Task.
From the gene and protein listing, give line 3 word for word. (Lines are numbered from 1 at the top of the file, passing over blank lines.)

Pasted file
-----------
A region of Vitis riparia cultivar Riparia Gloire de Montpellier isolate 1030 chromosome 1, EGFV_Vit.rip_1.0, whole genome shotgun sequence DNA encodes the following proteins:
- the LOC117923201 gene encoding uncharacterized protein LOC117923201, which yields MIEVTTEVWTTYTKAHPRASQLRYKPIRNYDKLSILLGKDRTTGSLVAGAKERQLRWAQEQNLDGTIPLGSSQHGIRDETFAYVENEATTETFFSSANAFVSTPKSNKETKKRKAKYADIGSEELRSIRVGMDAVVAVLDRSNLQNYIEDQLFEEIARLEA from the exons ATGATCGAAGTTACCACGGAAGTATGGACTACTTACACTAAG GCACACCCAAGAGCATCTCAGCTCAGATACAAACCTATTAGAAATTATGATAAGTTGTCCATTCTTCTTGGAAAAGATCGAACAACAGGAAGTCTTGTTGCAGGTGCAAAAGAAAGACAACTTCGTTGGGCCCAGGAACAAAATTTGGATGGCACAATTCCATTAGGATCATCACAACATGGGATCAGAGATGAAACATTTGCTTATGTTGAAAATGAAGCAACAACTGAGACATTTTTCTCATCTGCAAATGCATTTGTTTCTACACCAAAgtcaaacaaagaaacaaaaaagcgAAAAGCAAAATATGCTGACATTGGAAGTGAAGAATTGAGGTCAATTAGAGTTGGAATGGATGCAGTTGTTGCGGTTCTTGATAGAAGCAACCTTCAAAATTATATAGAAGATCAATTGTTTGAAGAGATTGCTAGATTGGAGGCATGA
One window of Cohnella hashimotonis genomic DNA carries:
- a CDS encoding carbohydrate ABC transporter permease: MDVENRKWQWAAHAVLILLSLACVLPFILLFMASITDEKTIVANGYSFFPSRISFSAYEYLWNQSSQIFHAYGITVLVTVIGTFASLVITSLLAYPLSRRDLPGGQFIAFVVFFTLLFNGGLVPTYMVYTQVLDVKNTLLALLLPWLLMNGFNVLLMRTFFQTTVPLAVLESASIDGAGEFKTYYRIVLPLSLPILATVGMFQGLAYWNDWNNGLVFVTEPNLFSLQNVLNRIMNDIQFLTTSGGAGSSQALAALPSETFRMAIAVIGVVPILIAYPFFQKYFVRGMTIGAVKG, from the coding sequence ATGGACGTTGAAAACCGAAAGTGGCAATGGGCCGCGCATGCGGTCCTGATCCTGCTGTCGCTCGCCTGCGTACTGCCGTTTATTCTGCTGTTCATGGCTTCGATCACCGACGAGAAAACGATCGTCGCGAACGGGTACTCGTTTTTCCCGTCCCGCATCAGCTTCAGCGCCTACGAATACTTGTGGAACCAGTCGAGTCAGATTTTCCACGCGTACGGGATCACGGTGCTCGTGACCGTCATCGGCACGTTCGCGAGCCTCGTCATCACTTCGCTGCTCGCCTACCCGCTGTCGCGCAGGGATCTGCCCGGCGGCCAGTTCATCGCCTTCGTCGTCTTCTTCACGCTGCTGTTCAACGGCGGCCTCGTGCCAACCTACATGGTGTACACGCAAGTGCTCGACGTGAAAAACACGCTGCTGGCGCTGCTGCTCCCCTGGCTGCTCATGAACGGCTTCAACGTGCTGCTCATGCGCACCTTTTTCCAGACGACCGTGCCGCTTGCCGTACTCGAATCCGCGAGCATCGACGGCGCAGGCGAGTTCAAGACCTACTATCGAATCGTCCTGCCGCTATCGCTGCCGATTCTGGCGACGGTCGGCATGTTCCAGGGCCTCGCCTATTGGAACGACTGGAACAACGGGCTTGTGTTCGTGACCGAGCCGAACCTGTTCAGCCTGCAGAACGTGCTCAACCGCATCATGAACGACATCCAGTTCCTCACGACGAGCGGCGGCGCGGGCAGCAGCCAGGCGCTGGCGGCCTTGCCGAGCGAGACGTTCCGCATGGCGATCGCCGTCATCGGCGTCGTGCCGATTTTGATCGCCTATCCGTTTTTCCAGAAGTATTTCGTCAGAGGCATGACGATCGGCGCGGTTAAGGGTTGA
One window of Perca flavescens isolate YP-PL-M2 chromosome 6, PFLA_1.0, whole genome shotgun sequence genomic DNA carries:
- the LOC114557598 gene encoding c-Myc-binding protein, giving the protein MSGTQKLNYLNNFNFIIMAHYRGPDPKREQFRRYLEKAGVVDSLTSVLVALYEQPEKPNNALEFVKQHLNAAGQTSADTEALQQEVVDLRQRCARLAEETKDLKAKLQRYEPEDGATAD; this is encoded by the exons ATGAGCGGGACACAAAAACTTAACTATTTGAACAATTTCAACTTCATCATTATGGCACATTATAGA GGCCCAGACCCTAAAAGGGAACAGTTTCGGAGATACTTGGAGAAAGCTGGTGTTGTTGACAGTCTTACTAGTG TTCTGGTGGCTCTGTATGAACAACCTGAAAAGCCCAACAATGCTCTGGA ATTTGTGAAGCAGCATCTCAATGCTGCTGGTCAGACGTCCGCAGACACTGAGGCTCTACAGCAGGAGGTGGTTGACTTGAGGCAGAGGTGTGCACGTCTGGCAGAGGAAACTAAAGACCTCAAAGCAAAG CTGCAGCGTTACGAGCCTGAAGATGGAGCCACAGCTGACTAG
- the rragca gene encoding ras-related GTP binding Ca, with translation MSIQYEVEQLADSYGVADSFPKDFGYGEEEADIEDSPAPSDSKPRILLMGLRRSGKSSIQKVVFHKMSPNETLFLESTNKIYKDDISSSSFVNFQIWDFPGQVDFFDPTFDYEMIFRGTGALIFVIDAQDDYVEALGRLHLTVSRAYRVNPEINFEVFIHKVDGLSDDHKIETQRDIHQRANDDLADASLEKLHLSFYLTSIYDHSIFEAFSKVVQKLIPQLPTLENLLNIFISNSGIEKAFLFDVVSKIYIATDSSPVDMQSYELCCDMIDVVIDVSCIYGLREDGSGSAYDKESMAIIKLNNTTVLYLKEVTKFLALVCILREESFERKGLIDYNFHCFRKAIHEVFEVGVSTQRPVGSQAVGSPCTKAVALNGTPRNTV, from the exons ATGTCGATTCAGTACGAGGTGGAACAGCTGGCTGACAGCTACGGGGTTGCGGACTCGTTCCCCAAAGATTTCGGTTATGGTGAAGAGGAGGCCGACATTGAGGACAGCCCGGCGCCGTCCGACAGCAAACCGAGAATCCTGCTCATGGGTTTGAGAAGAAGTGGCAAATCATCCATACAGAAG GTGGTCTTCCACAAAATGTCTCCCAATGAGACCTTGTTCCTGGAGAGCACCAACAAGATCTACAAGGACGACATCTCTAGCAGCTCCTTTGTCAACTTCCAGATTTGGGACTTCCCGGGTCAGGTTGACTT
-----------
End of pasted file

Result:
One window of Cohnella hashimotonis genomic DNA carries: